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Government Confirms Blocking 15 Independent News Sites Over Poll “Disruption”

The Voice of America Khmer Service website and other independent news websites are blocked as the 2018 national election is to begin the next day, July 28, 2018. (Khan Sokummono/ VOA Khmer)

The Cambodian government has ordered internet service providers (ISPs) to block the websites of 15 news websites of independent outlets including Voice of America for two days before and during the country’s election.

The Cambodian government has ordered internet service providers (ISPs) to block at least 15 news websites of independent outlets, including Voice of America, for two days before and during the country’s election.

An official Ministry of Information memo, obtained by VOA, orders the ISPs to block Voice of America’s Khmer service, Radio Free Asia’s Khmer service, Voice of Democracy, Vayo FM Radio,, and the news site of the Independent Network for Social Justice on July 28 and 29 – the day of the election.

A list of news outlets including Voice of America and Radio Free Asia whose sites are blocked ahead of the election. (Courtesy photo)
A list of news outlets including Voice of America and Radio Free Asia whose sites are blocked ahead of the election. (Courtesy photo)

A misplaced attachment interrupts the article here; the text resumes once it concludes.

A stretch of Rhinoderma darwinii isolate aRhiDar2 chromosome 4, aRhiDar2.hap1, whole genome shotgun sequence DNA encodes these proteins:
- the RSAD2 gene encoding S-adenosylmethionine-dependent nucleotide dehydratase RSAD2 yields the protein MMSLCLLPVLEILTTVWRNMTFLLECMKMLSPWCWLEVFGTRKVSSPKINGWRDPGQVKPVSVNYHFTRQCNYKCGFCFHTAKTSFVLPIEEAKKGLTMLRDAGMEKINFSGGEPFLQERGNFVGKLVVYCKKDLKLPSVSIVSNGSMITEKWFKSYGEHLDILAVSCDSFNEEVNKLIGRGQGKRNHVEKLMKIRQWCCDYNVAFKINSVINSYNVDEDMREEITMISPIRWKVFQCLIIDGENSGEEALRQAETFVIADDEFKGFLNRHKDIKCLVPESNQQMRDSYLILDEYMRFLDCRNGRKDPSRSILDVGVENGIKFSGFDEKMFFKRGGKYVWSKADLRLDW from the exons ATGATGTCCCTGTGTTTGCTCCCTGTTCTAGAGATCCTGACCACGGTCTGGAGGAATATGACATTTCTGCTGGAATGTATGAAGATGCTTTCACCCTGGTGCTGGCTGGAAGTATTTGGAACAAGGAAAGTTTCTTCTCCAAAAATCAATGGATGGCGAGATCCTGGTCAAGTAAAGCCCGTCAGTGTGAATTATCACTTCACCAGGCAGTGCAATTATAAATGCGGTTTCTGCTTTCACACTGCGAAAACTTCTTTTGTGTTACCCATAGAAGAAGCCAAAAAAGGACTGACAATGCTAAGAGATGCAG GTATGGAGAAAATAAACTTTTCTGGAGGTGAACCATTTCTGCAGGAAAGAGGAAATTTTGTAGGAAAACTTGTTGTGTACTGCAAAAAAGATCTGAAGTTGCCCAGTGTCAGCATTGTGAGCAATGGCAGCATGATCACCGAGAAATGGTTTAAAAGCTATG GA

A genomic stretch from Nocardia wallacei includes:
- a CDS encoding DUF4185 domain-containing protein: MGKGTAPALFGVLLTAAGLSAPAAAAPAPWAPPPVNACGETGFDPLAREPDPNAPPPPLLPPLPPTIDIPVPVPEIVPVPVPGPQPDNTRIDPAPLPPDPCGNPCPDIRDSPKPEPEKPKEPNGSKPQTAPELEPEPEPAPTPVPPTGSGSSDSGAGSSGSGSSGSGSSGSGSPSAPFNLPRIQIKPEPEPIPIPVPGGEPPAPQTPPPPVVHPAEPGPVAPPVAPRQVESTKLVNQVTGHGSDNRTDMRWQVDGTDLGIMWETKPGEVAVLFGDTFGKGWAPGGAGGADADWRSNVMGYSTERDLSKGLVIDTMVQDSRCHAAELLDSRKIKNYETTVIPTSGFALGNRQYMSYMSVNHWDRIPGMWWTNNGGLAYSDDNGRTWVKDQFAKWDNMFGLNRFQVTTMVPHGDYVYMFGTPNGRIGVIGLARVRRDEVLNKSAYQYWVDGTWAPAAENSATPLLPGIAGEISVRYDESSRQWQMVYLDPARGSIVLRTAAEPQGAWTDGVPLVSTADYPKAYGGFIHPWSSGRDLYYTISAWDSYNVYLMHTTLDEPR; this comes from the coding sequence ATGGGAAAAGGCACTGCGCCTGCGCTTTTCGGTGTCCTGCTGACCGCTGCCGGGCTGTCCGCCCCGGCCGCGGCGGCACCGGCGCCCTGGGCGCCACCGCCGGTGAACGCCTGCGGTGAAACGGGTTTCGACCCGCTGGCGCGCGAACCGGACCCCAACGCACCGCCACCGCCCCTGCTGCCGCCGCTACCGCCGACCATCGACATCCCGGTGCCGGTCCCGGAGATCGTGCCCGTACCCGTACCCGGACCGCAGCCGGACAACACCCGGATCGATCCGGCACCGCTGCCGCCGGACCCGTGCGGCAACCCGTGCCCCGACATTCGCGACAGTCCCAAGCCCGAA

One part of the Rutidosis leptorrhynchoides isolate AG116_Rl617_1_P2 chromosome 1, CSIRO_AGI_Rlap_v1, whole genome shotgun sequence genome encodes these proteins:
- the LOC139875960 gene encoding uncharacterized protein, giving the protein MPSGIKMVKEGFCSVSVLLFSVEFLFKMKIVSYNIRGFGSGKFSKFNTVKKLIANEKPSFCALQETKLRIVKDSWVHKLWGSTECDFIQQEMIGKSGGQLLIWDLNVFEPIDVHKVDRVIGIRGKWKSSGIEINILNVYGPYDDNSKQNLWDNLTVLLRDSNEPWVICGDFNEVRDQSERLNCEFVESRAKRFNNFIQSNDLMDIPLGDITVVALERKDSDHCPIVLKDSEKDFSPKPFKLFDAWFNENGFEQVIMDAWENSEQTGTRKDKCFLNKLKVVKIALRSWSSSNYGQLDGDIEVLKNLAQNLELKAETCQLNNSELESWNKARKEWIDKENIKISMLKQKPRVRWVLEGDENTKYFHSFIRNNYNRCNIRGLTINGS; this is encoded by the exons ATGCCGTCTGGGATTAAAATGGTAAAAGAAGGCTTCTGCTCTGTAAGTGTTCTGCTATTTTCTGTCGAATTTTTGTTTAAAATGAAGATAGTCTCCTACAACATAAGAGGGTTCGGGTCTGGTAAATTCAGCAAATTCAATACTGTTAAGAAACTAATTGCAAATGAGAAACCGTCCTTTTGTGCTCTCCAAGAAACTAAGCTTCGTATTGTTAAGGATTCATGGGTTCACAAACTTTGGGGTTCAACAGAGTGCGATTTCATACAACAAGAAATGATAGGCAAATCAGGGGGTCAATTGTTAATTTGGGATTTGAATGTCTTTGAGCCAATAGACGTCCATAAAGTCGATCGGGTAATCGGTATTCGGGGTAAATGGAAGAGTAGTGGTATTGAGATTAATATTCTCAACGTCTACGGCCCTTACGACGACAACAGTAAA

Phos Sovann, chief of the Information Ministry’s general department of information and broadcasting, confirmed the list of at least 15 websites had been ordered blocked.

“Frankly speaking, we cannot control the concerned media outlets. That’s it,” Sovann told VOA Khmer on Saturday.

“Cambodian laws do not allow any kind of broadcasting on these two days including the White Day [and the Election Day],” he said.

Cambodia’s electoral law imposes a “White Day” in which parties are forbidden from campaigning during the 24 hours before the ballot. It apparently places no restriction on the media.

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Asked why these specific websites were selected for the blockage and not other, pro-government sites, Sovann said the content published and broadcast by those outlets “concerned the obstructions as stated in the election law”.

The Cambodia National Rescue Party (CNRP), the only viable opposition to the ruling party, was dissolved by the Supreme Court in November for allegedly plotting to overthrow the government and has called on voters to boycott the election, which it says is consequently a “sham”.